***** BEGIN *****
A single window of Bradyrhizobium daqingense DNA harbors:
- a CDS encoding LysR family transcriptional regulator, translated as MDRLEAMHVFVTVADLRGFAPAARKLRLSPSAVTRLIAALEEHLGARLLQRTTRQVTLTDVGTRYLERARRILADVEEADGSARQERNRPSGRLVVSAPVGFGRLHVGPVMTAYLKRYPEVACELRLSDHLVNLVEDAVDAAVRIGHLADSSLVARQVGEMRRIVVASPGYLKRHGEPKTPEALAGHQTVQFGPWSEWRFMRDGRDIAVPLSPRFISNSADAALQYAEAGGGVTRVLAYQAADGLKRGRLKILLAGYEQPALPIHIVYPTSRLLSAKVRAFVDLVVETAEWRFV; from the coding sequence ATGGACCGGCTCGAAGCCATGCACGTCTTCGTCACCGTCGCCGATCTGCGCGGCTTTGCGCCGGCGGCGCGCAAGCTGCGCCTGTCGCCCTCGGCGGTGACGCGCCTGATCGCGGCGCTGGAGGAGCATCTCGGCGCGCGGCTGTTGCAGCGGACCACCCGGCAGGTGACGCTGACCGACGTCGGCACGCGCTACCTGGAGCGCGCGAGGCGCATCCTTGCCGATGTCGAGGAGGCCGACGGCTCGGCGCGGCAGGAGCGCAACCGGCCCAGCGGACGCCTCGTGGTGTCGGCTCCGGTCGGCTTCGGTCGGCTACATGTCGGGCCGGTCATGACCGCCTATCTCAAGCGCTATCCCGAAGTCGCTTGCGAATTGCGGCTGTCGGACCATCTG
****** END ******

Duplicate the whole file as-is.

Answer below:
A single window of Bradyrhizobium daqingense DNA harbors:
- a CDS encoding LysR family transcriptional regulator, translated as MDRLEAMHVFVTVADLRGFAPAARKLRLSPSAVTRLIAALEEHLGARLLQRTTRQVTLTDVGTRYLERARRILADVEEADGSARQERNRPSGRLVVSAPVGFGRLHVGPVMTAYLKRYPEVACELRLSDHLVNLVEDAVDAAVRIGHLADSSLVARQVGEMRRIVVASPGYLKRHGEPKTPEALAGHQTVQFGPWSEWRFMRDGRDIAVPLSPRFISNSADAALQYAEAGGGVTRVLAYQAADGLKRGRLKILLAGYEQPALPIHIVYPTSRLLSAKVRAFVDLVVETAEWRFV; from the coding sequence ATGGACCGGCTCGAAGCCATGCACGTCTTCGTCACCGTCGCCGATCTGCGCGGCTTTGCGCCGGCGGCGCGCAAGCTGCGCCTGTCGCCCTCGGCGGTGACGCGCCTGATCGCGGCGCTGGAGGAGCATCTCGGCGCGCGGCTGTTGCAGCGGACCACCCGGCAGGTGACGCTGACCGACGTCGGCACGCGCTACCTGGAGCGCGCGAGGCGCATCCTTGCCGATGTCGAGGAGGCCGACGGCTCGGCGCGGCAGGAGCGCAACCGGCCCAGCGGACGCCTCGTGGTGTCGGCTCCGGTCGGCTTCGGTCGGCTACATGTCGGGCCGGTCATGACCGCCTATCTCAAGCGCTATCCCGAAGTCGCTTGCGAATTGCGGCTGTCGGACCATCTG